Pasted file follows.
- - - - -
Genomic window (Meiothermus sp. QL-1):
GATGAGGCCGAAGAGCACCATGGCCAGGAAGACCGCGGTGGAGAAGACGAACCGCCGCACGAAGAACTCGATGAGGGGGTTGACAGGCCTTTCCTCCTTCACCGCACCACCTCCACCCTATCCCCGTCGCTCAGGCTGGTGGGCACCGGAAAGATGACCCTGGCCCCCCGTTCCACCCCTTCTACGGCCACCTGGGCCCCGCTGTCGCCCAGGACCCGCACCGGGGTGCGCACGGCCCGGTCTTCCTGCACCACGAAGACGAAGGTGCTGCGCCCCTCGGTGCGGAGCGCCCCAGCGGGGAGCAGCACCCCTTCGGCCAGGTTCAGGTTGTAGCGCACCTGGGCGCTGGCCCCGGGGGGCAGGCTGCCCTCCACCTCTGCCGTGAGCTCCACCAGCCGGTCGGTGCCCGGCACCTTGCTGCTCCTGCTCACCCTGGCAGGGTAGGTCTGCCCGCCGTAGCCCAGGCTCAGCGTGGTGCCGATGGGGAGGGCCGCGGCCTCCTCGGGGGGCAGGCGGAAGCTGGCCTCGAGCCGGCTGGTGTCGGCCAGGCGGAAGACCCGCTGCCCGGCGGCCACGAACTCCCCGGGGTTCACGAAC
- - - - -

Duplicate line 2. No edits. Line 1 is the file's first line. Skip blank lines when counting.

GATGAGGCCGAAGAGCACCATGGCCAGGAAGACCGCGGTGGAGAAGACGAACCGCCGCACGAAGAACTCGATGAGGGGGTTGACAGGCCTTTCCTCCTTCACCGCACCACCTCCACCCTATCCCCGTCGCTCAGGCTGGTGGGCACCGGAAAGATGACCCTGGCCCCCCGTTCCACCCCTTCTACGGCCACCTGGGCCCCGCTGTCGCCCAGGACCCGCACCGGGGTGCGCACGGCCCGGTCTTCCTGCACCACGAAGACGAAGGTGCTGCGCCCCTCGGTGCGGAGCGCCCCAGCGGGGAGCAGCACCCCTTCGGCCAGGTTCAGGTTGTAGCGCACCTGGGCGCTGGCCCCGGGGGGCAGGCTGCCCTCCACCTCTGCCGTGAGCTCCACCAGCCGGTCGGTGCCCGGCACCTTGCTGCTCCTGCTCACCCTGGCAGGGTAGGTCTGCCCGCCGTAGCCCAGGCTCAGCGTGGTGCCGATGGGGAGGGCCGCGGCCTCCTCGGGGGGCAGGCGGAAGCTGGCCTCGAGCCGGCTGGTGTCGGCCAGGCGGAAGACCCGCTGCCCGGCGGCCACGAACTCCCCGGGGTTCACGAAC